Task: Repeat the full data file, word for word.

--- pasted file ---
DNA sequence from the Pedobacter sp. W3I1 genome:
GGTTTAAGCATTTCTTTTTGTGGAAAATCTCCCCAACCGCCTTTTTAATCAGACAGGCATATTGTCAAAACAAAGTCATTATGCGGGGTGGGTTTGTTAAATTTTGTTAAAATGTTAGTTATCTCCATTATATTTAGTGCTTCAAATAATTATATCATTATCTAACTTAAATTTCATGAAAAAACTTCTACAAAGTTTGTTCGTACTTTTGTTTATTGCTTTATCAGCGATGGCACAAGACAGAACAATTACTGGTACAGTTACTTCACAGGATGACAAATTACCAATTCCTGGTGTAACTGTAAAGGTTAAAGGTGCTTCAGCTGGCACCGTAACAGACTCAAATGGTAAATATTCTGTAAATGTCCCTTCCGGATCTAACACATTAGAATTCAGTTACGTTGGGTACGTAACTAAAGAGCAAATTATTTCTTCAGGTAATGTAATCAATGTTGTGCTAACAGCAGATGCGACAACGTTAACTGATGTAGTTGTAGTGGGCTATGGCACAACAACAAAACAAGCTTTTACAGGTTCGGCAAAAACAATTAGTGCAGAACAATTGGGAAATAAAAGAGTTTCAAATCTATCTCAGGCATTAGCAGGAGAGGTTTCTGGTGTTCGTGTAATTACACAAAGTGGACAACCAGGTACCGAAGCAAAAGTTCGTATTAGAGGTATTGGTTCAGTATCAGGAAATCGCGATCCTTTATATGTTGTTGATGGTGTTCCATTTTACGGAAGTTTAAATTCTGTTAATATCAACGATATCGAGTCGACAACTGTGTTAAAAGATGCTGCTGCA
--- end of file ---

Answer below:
DNA sequence from the Pedobacter sp. W3I1 genome:
GGTTTAAGCATTTCTTTTTGTGGAAAATCTCCCCAACCGCCTTTTTAATCAGACAGGCATATTGTCAAAACAAAGTCATTATGCGGGGTGGGTTTGTTAAATTTTGTTAAAATGTTAGTTATCTCCATTATATTTAGTGCTTCAAATAATTATATCATTATCTAACTTAAATTTCATGAAAAAACTTCTACAAAGTTTGTTCGTACTTTTGTTTATTGCTTTATCAGCGATGGCACAAGACAGAACAATTACTGGTACAGTTACTTCACAGGATGACAAATTACCAATTCCTGGTGTAACTGTAAAGGTTAAAGGTGCTTCAGCTGGCACCGTAACAGACTCAAATGGTAAATATTCTGTAAATGTCCCTTCCGGATCTAACACATTAGAATTCAGTTACGTTGGGTACGTAACTAAAGAGCAAATTATTTCTTCAGGTAATGTAATCAATGTTGTGCTAACAGCAGATGCGACAACGTTAACTGATGTAGTTGTAGTGGGCTATGGCACAACAACAAAACAAGCTTTTACAGGTTCGGCAAAAACAATTAGTGCAGAACAATTGGGAAATAAAAGAGTTTCAAATCTATCTCAGGCATTAGCAGGAGAGGTTTCTGGTGTTCGTGTAATTACACAAAGTGGACAACCAGGTACCGAAGCAAAAGTTCGTATTAGAGGTATTGGTTCAGTATCAGGAAATCGCGATCCTTTATATGTTGTTGATGGTGTTCCATTTTACGGAAGTTTAAATTCTGTTAATATCAACGATATCGAGTCGACAACTGTGTTAAAAGATGCTGCTGCA